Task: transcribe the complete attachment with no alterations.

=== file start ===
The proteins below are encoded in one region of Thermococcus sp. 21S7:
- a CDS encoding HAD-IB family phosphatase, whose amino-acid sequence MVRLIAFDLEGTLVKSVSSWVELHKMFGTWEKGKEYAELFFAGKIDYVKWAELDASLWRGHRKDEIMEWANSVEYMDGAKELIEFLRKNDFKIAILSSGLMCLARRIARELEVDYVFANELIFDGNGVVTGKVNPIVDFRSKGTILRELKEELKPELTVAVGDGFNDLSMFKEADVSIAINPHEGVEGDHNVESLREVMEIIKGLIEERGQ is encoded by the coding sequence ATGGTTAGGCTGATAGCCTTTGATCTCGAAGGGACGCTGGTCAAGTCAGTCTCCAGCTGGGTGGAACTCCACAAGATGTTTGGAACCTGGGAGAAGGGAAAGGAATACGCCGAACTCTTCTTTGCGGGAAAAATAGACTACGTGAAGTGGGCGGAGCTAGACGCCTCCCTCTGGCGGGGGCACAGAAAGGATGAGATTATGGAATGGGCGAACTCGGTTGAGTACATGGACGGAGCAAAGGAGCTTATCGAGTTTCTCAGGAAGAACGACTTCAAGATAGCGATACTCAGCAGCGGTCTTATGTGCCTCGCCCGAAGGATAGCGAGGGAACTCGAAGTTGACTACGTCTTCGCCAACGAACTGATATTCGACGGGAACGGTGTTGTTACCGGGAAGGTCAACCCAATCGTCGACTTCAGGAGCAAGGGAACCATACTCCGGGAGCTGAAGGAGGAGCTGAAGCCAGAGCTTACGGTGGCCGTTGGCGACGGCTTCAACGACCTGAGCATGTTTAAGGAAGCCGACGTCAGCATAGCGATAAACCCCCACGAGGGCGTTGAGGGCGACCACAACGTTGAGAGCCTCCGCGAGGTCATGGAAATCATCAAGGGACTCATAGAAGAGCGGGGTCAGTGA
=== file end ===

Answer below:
The proteins below are encoded in one region of Thermococcus sp. 21S7:
- a CDS encoding HAD-IB family phosphatase, whose amino-acid sequence MVRLIAFDLEGTLVKSVSSWVELHKMFGTWEKGKEYAELFFAGKIDYVKWAELDASLWRGHRKDEIMEWANSVEYMDGAKELIEFLRKNDFKIAILSSGLMCLARRIARELEVDYVFANELIFDGNGVVTGKVNPIVDFRSKGTILRELKEELKPELTVAVGDGFNDLSMFKEADVSIAINPHEGVEGDHNVESLREVMEIIKGLIEERGQ is encoded by the coding sequence ATGGTTAGGCTGATAGCCTTTGATCTCGAAGGGACGCTGGTCAAGTCAGTCTCCAGCTGGGTGGAACTCCACAAGATGTTTGGAACCTGGGAGAAGGGAAAGGAATACGCCGAACTCTTCTTTGCGGGAAAAATAGACTACGTGAAGTGGGCGGAGCTAGACGCCTCCCTCTGGCGGGGGCACAGAAAGGATGAGATTATGGAATGGGCGAACTCGGTTGAGTACATGGACGGAGCAAAGGAGCTTATCGAGTTTCTCAGGAAGAACGACTTCAAGATAGCGATACTCAGCAGCGGTCTTATGTGCCTCGCCCGAAGGATAGCGAGGGAACTCGAAGTTGACTACGTCTTCGCCAACGAACTGATATTCGACGGGAACGGTGTTGTTACCGGGAAGGTCAACCCAATCGTCGACTTCAGGAGCAAGGGAACCATACTCCGGGAGCTGAAGGAGGAGCTGAAGCCAGAGCTTACGGTGGCCGTTGGCGACGGCTTCAACGACCTGAGCATGTTTAAGGAAGCCGACGTCAGCATAGCGATAAACCCCCACGAGGGCGTTGAGGGCGACCACAACGTTGAGAGCCTCCGCGAGGTCATGGAAATCATCAAGGGACTCATAGAAGAGCGGGGTCAGTGA